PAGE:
Education and Employment Committee
London: TSO, 1999 (House of Commons papers. Session 1998-99; HC 57)
Investigation of why, despite the continuing increase in participation in post-compulsory education, stubborn trends of non-participation among disadvantaged sectors of the community persist. Report provides a brief summary of key trends and the current situation, then considers the value of learning to individuals and to the society as a whole, and finally identifies major factors that prevent people from engaging in learning and suggests ways in which the position can be improved.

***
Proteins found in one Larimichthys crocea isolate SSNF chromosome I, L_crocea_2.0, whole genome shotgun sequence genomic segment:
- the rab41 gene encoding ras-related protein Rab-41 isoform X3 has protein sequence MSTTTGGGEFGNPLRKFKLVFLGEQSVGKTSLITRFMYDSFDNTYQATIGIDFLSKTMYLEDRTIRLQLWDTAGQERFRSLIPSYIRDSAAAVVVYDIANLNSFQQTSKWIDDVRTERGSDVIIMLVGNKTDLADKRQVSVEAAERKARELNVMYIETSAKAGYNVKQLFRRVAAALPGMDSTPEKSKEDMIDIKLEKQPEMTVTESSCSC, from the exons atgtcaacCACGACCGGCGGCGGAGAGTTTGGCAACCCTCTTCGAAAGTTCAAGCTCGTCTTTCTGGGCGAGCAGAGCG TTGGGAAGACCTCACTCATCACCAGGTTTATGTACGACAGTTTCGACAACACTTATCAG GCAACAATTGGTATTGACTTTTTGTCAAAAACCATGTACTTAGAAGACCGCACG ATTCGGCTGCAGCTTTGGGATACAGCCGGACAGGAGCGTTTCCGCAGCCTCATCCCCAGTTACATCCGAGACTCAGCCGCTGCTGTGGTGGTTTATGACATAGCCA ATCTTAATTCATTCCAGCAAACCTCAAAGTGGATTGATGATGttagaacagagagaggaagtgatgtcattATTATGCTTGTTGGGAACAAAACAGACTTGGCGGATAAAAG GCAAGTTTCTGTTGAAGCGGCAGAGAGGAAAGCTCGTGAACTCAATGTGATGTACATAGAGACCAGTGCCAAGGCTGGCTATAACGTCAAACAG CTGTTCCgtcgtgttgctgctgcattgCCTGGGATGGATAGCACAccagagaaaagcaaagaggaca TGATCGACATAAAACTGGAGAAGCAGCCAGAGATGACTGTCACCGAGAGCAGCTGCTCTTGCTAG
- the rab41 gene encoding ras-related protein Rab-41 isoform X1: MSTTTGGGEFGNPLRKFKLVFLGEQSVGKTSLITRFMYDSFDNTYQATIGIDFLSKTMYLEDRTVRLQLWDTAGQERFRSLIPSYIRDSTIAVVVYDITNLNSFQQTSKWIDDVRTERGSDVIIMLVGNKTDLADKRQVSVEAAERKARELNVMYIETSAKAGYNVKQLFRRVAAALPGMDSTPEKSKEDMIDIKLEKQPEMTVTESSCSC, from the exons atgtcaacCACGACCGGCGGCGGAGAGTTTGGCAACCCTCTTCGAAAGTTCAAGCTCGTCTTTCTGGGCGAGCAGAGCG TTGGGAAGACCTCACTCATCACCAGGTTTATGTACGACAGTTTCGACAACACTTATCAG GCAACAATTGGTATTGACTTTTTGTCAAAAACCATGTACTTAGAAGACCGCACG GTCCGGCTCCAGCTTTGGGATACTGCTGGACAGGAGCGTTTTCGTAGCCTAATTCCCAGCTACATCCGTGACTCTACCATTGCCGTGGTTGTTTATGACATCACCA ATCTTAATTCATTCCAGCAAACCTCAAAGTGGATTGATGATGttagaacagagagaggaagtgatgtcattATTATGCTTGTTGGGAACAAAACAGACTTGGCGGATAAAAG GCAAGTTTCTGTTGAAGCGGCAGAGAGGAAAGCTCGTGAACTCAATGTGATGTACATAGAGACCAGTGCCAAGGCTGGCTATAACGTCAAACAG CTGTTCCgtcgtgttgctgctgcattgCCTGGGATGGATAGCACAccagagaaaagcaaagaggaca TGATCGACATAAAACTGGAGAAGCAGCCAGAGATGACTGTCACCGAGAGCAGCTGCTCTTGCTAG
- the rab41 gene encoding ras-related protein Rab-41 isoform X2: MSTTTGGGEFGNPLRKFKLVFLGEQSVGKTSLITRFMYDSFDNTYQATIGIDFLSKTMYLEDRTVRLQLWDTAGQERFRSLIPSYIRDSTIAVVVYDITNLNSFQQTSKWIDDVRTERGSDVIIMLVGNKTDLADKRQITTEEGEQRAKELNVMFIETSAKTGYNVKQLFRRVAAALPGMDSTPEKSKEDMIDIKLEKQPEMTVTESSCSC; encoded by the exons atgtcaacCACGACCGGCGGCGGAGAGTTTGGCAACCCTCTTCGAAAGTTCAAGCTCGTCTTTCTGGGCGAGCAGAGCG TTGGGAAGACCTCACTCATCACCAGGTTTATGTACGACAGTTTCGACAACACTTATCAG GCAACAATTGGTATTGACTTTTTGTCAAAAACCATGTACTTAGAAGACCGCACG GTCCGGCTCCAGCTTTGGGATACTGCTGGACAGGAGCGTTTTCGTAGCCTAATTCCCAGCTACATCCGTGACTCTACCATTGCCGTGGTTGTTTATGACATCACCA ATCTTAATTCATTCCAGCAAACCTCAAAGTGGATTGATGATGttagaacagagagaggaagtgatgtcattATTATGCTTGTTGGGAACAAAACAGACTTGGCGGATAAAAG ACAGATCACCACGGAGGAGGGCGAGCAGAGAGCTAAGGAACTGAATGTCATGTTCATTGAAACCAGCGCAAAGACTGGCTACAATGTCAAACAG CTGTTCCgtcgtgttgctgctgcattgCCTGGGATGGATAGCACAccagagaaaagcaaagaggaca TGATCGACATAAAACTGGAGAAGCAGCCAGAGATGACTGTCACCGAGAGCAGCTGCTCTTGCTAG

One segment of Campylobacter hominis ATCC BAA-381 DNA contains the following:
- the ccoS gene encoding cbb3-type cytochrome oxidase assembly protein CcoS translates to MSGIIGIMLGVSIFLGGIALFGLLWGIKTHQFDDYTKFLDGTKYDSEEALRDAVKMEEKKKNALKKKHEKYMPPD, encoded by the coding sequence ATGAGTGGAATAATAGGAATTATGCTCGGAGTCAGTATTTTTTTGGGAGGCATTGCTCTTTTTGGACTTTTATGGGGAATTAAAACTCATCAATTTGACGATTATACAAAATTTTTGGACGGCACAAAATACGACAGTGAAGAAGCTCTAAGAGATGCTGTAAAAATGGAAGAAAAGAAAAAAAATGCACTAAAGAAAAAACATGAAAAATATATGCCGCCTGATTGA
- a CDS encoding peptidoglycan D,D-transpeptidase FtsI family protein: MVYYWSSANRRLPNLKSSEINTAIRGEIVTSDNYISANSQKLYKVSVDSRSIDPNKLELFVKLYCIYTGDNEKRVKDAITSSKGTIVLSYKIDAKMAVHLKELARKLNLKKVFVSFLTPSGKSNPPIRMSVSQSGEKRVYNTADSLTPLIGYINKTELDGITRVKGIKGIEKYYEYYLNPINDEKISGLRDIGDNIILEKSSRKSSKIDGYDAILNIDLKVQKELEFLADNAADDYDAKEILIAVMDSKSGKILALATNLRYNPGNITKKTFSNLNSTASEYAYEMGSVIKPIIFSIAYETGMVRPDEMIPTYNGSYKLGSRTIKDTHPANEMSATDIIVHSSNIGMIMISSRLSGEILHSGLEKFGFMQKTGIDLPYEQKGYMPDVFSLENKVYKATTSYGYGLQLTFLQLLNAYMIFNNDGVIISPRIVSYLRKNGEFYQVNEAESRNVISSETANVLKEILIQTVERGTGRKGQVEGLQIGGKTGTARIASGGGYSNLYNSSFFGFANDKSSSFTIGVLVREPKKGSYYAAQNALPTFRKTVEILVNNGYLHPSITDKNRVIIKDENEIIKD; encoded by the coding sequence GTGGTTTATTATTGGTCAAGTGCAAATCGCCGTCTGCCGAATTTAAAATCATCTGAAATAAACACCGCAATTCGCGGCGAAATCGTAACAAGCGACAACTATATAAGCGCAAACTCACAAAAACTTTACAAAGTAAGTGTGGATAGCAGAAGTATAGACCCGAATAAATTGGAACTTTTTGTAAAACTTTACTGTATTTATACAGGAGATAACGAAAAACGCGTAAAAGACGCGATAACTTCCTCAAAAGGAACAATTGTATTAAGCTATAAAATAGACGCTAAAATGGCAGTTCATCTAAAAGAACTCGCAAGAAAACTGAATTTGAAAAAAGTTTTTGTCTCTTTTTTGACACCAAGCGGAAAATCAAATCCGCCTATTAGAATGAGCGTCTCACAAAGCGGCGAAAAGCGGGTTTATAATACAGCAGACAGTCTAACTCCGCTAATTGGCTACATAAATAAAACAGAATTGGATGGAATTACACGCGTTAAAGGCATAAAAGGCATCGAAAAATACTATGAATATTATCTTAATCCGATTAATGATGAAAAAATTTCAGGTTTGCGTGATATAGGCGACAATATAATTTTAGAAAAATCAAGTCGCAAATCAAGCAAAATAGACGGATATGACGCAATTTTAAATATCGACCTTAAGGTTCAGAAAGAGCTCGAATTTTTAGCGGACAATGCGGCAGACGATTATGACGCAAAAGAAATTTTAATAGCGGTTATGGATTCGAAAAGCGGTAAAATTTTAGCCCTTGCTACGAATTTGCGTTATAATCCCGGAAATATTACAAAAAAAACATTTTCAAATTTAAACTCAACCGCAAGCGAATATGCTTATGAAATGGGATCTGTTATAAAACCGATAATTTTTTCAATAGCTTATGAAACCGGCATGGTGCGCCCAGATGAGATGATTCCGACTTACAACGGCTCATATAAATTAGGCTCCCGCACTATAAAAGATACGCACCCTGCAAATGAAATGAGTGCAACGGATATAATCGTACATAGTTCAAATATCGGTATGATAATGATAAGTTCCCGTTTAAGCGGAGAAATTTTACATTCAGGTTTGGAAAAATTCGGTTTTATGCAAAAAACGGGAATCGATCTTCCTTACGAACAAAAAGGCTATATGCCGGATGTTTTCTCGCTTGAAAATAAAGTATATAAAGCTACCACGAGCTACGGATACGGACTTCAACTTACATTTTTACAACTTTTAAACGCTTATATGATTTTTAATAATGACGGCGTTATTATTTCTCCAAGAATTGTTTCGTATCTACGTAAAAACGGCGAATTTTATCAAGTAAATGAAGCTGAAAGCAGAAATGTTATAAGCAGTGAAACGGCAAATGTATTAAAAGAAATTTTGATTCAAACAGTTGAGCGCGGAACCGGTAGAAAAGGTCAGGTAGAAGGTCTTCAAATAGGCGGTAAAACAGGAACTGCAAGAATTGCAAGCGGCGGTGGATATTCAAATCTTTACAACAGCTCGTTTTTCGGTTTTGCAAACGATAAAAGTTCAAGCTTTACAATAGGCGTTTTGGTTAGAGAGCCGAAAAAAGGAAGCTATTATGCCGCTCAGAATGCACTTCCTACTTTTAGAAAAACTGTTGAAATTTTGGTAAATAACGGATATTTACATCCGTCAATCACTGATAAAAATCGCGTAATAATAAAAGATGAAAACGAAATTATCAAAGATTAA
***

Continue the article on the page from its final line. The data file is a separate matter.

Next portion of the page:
J. Hamblett and R. Holden
Human Resource Development International, vol. 2, 1999, p.415-419
Reports results of an evaluation of two models for the implementation of individual learning account accounts piloted by a consortium of TECs. Problems with ILAs revealed by the research include dead-weight (account holders who would have participated in learning irrespective of the ILA) and substitution (where employers used ILAs to fund their own training obligations). It was also found that vulnerable employees could be blackmailed into opening ILAs by unscrupulous employers.